Mark Stokes and Dr. Thomas Clayson: Restructuring the spacecraft industry with Magdrive Ltd.
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Inspired by sci-fi movies and realizing the potential in the field to innovate new and better things, Mark Stokes and Dr. Thomas Clayson co-founded Magdrive to open the land of new opportunities.
Mark adds, “Our imagination was so much further ahead, but it all felt doable! When Thomas and I started bouncing ideas off each other at Imperial, we wanted to solve the biggest bottleneck in space-propulsion, to enable an entirely new existence in space.”
Behind the curtains
Being inspired by the Star Trek movies, Thomas understood the potential of the spacecraft industry. He felt that there were a lot of things left to invent, and with the proper technology, they can explore the vast boundaries of space.
He completed his undergraduate and Ph.D. at Imperial in plasma physics. Following his Ph.D., he worked at First Light Fusion, where he helped design and build their flagship fusion research machine, the largest pulsed power machine in Europe. He adds, “My greatest personal achievement is definitely my Ph.D. It was a four-year test of determination, but an amazing experience that shaped me as a person.”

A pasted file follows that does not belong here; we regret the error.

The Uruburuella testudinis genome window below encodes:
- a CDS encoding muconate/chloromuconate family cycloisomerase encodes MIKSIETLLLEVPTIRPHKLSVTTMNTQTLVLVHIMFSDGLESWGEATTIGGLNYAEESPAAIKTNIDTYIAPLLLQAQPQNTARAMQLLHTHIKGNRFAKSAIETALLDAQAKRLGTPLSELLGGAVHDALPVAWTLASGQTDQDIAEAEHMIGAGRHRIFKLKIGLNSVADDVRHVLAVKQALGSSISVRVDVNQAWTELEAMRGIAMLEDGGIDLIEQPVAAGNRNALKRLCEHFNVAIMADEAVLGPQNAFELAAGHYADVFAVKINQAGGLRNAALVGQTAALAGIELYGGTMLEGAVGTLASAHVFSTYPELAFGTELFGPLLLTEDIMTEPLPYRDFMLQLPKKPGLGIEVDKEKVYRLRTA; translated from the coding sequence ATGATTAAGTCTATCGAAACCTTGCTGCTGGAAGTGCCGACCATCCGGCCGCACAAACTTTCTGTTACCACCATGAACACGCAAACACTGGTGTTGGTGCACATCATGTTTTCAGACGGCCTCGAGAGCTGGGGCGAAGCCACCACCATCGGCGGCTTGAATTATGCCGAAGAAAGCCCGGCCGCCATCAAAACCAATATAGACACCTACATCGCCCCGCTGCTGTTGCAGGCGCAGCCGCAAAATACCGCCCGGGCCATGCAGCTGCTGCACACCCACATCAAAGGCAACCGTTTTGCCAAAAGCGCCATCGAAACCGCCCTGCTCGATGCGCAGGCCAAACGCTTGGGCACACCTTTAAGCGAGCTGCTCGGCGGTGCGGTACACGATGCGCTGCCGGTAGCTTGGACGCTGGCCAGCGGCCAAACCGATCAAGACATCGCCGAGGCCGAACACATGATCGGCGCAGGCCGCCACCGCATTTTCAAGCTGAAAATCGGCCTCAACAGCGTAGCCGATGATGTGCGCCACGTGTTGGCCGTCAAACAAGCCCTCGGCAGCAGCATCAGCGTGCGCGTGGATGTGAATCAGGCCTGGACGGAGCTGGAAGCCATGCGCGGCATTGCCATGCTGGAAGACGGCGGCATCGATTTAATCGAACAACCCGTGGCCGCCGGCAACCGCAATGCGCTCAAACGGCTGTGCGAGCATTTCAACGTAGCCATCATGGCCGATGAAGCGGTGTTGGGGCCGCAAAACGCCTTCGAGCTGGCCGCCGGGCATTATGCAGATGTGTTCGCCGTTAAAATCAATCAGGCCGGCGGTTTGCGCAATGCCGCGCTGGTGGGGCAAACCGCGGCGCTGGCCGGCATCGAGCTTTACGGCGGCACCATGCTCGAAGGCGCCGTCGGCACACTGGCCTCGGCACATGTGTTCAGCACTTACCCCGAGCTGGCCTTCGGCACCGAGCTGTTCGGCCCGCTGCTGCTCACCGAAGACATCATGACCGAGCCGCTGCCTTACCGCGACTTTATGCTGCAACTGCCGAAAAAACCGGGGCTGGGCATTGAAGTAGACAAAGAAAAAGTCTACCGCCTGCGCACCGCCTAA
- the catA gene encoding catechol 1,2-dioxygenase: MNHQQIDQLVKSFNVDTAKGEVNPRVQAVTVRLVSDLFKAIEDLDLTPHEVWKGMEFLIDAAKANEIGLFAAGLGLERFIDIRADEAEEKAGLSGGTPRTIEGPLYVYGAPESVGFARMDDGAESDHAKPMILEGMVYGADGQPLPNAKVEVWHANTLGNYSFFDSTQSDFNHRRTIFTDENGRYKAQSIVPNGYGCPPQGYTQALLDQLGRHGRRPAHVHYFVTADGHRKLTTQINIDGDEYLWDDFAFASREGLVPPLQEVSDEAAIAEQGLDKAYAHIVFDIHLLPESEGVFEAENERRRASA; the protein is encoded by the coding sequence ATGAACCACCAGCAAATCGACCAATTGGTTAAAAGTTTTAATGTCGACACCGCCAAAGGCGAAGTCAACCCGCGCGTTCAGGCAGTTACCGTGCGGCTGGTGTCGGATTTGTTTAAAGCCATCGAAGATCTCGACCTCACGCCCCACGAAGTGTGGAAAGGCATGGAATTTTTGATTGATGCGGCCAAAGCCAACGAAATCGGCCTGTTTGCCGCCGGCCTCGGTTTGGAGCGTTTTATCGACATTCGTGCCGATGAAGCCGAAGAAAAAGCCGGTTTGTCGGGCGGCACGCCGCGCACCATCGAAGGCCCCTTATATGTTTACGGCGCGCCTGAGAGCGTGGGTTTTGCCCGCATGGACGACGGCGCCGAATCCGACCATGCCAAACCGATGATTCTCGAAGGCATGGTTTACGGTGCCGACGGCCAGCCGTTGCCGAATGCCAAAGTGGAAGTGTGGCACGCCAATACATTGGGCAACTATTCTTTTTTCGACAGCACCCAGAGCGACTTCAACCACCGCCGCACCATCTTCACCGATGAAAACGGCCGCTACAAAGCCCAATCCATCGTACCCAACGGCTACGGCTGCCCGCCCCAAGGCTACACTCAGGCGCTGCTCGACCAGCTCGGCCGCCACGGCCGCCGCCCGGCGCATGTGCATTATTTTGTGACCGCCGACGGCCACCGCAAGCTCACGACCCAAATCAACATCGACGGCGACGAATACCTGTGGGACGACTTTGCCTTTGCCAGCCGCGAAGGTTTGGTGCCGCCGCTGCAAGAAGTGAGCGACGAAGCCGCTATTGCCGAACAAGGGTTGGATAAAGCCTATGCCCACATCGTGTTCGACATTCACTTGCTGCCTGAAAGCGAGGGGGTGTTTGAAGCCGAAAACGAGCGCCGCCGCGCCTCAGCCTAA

Mark first studied Classics at university, and he was struck by the achievements of people who lived 2000 years ago that still affect the modern-day. While completing his engineering, he realized the gap between the things left to invent and the ones that were invented. With the spirit to transform the industry and mark his presence, he collaborated with Thomas and co-founded Magdrive.
Learning lessons and structuring their way
Both state that they dabbled in a few side hustles in the past whilst working in their main day jobs. However, they learned very quickly that to invent something in transforming, they have to commit all their time and resources to their prime aim.
Thomas worked on the theory of an electrical rocket large enough for manned transport, but he kept facing technological hurdles. With Mark, he found a partner to bounce off ideas.
Mark suggested to dream a little bit smaller first and design a thruster for satellites, which was a perfect industry for them to start with due to its current size and forecasted growth.